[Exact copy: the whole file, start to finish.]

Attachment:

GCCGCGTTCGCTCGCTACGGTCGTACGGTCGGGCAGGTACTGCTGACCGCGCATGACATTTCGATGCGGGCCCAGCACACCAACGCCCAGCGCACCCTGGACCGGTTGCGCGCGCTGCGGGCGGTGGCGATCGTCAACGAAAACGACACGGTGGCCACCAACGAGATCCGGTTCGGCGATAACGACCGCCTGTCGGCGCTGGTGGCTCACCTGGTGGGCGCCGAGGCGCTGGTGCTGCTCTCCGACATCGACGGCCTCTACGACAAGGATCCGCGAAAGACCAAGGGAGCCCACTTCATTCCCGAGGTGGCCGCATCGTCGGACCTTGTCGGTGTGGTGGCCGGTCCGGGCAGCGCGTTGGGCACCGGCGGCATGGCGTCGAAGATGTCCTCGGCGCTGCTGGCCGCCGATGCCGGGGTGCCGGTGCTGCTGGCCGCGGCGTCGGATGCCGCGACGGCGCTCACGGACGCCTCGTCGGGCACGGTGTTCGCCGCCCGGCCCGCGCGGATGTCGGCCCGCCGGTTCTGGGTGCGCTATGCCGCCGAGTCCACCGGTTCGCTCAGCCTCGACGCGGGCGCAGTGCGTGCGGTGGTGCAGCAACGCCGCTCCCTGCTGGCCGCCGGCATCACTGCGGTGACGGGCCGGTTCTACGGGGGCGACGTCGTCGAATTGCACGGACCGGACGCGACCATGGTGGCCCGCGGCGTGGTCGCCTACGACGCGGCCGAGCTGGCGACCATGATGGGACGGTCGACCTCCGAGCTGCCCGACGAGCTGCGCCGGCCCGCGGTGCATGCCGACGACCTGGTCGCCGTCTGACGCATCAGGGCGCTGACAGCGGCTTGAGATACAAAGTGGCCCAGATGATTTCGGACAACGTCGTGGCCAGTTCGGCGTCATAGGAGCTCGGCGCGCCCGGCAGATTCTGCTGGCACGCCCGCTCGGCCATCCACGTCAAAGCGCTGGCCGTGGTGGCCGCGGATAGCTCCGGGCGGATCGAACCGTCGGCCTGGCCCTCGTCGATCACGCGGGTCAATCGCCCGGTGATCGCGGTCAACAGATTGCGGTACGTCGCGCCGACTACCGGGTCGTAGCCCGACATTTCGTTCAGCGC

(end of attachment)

GCCGCGTTCGCTCGCTACGGTCGTACGGTCGGGCAGGTACTGCTGACCGCGCATGACATTTCGATGCGGGCCCAGCACACCAACGCCCAGCGCACCCTGGACCGGTTGCGCGCGCTGCGGGCGGTGGCGATCGTCAACGAAAACGACACGGTGGCCACCAACGAGATCCGGTTCGGCGATAACGACCGCCTGTCGGCGCTGGTGGCTCACCTGGTGGGCGCCGAGGCGCTGGTGCTGCTCTCCGACATCGACGGCCTCTACGACAAGGATCCGCGAAAGACCAAGGGAGCCCACTTCATTCCCGAGGTGGCCGCATCGTCGGACCTTGTCGGTGTGGTGGCCGGTCCGGGCAGCGCGTTGGGCACCGGCGGCATGGCGTCGAAGATGTCCTCGGCGCTGCTGGCCGCCGATGCCGGGGTGCCGGTGCTGCTGGCCGCGGCGTCGGATGCCGCGACGGCGCTCACGGACGCCTCGTCGGGCACGGTGTTCGCCGCCCGGCCCGCGCGGATGTCGGCCCGCCGGTTCTGGGTGCGCTATGCCGCCGAGTCCACCGGTTCGCTCAGCCTCGACGCGGGCGCAGTGCGTGCGGTGGTGCAGCAACGCCGCTCCCTGCTGGCCGCCGGCATCACTGCGGTGACGGGCCGGTTCTACGGGGGCGACGTCGTCGAATTGCACGGACCGGACGCGACCATGGTGGCCCGCGGCGTGGTCGCCTACGACGCGGCCGAGCTGGCGACCATGATGGGACGGTCGACCTCCGAGCTGCCCGACGAGCTGCGCCGGCCCGCGGTGCATGCCGACGACCTGGTCGCCGTCTGACGCATCAGGGCGCTGACAGCGGCTTGAGATACAAAGTGGCCCAGATGATTTCGGACAACGTCGTGGCCAGTTCGGCGTCATAGGAGCTCGGCGCGCCCGGCAGATTCTGCTGGCACGCCCGCTCGGCCATCCACGTCAAAGCGCTGGCCGTGGTGGCCGCGGATAGCTCCGGGCGGATCGAACCGTCGGCCTGGCCCTCGTCGATCACGCGGGTCAATCGCCCGGTGATCGCGGTCAACAGATTGCGGTACGTCGCGCCGACTACCGGGTCGTAGCCCGACATTTCGTTCAGCGC